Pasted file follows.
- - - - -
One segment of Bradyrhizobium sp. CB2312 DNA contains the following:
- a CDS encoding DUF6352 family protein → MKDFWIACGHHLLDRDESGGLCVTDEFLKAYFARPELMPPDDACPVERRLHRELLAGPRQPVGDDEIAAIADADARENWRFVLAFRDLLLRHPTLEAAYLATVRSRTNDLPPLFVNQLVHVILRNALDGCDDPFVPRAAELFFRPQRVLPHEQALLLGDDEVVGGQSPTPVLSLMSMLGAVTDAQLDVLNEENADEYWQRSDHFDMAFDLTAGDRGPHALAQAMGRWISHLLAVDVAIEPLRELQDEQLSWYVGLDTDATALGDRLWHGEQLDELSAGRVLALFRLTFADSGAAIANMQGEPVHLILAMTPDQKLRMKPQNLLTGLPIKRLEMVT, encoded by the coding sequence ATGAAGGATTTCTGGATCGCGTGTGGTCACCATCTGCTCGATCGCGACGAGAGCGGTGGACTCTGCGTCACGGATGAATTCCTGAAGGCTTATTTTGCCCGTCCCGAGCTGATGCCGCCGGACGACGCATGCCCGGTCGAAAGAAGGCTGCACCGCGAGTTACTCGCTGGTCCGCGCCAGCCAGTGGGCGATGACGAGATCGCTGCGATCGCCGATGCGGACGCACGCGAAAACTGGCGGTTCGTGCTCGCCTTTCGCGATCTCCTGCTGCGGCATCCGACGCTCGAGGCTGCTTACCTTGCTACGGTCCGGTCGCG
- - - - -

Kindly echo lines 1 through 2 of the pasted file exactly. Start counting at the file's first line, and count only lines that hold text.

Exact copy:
One segment of Bradyrhizobium sp. CB2312 DNA contains the following:
- a CDS encoding DUF6352 family protein → MKDFWIACGHHLLDRDESGGLCVTDEFLKAYFARPELMPPDDACPVERRLHRELLAGPRQPVGDDEIAAIADADARENWRFVLAFRDLLLRHPTLEAAYLATVRSRTNDLPPLFVNQLVHVILRNALDGCDDPFVPRAAELFFRPQRVLPHEQALLLGDDEVVGGQSPTPVLSLMSMLGAVTDAQLDVLNEENADEYWQRSDHFDMAFDLTAGDRGPHALAQAMGRWISHLLAVDVAIEPLRELQDEQLSWYVGLDTDATALGDRLWHGEQLDELSAGRVLALFRLTFADSGAAIANMQGEPVHLILAMTPDQKLRMKPQNLLTGLPIKRLEMVT, encoded by the coding sequence ATGAAGGATTTCTGGATCGCGTGTGGTCACCATCTGCTCGATCGCGACGAGAGCGGTGGACTCTGCGTCACGGATGAATTCCTGAAGGCTTATTTTGCCCGTCCCGAGCTGATGCCGCCGGACGACGCATGCCCGGTCGAAAGAAGGCTGCACCGCGAGTTACTCGCTGGTCCGCGCCAGCCAGTGGGCGATGACGAGATCGCTGCGATCGCCGATGCGGACGCACGCGAAAACTGGCGGTTCGTGCTCGCCTTTCGCGATCTCCTGCTGCGGCATCCGACGCTCGAGGCTGCTTACCTTGCTACGGTCCGGTCGCG